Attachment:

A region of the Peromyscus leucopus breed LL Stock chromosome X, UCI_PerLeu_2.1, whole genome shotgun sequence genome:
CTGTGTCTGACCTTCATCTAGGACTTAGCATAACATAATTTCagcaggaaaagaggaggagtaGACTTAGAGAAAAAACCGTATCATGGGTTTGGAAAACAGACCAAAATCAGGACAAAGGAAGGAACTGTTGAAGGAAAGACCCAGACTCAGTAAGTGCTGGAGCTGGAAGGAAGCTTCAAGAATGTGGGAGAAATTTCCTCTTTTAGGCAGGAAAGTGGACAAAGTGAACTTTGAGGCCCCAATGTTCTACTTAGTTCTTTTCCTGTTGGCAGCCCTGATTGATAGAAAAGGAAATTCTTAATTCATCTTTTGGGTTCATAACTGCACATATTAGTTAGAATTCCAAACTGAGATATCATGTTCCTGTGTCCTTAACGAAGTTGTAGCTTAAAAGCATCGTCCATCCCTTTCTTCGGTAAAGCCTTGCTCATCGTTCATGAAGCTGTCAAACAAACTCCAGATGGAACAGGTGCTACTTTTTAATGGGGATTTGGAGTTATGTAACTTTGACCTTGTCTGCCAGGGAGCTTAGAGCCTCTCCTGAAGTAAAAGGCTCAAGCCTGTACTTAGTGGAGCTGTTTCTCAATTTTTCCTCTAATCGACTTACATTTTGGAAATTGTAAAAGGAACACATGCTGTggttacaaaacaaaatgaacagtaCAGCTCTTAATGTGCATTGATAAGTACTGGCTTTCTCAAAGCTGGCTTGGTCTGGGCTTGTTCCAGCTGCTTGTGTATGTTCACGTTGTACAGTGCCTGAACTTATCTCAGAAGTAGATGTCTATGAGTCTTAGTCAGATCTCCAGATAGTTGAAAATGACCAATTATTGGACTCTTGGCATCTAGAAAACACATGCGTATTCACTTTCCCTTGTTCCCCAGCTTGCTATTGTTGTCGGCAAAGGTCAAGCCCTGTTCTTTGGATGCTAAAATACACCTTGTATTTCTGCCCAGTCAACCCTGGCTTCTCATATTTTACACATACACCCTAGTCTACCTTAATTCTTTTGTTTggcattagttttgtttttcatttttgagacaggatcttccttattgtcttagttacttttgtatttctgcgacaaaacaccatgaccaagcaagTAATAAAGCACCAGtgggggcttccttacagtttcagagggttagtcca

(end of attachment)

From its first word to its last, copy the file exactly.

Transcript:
A region of the Peromyscus leucopus breed LL Stock chromosome X, UCI_PerLeu_2.1, whole genome shotgun sequence genome:
CTGTGTCTGACCTTCATCTAGGACTTAGCATAACATAATTTCagcaggaaaagaggaggagtaGACTTAGAGAAAAAACCGTATCATGGGTTTGGAAAACAGACCAAAATCAGGACAAAGGAAGGAACTGTTGAAGGAAAGACCCAGACTCAGTAAGTGCTGGAGCTGGAAGGAAGCTTCAAGAATGTGGGAGAAATTTCCTCTTTTAGGCAGGAAAGTGGACAAAGTGAACTTTGAGGCCCCAATGTTCTACTTAGTTCTTTTCCTGTTGGCAGCCCTGATTGATAGAAAAGGAAATTCTTAATTCATCTTTTGGGTTCATAACTGCACATATTAGTTAGAATTCCAAACTGAGATATCATGTTCCTGTGTCCTTAACGAAGTTGTAGCTTAAAAGCATCGTCCATCCCTTTCTTCGGTAAAGCCTTGCTCATCGTTCATGAAGCTGTCAAACAAACTCCAGATGGAACAGGTGCTACTTTTTAATGGGGATTTGGAGTTATGTAACTTTGACCTTGTCTGCCAGGGAGCTTAGAGCCTCTCCTGAAGTAAAAGGCTCAAGCCTGTACTTAGTGGAGCTGTTTCTCAATTTTTCCTCTAATCGACTTACATTTTGGAAATTGTAAAAGGAACACATGCTGTggttacaaaacaaaatgaacagtaCAGCTCTTAATGTGCATTGATAAGTACTGGCTTTCTCAAAGCTGGCTTGGTCTGGGCTTGTTCCAGCTGCTTGTGTATGTTCACGTTGTACAGTGCCTGAACTTATCTCAGAAGTAGATGTCTATGAGTCTTAGTCAGATCTCCAGATAGTTGAAAATGACCAATTATTGGACTCTTGGCATCTAGAAAACACATGCGTATTCACTTTCCCTTGTTCCCCAGCTTGCTATTGTTGTCGGCAAAGGTCAAGCCCTGTTCTTTGGATGCTAAAATACACCTTGTATTTCTGCCCAGTCAACCCTGGCTTCTCATATTTTACACATACACCCTAGTCTACCTTAATTCTTTTGTTTggcattagttttgtttttcatttttgagacaggatcttccttattgtcttagttacttttgtatttctgcgacaaaacaccatgaccaagcaagTAATAAAGCACCAGtgggggcttccttacagtttcagagggttagtcca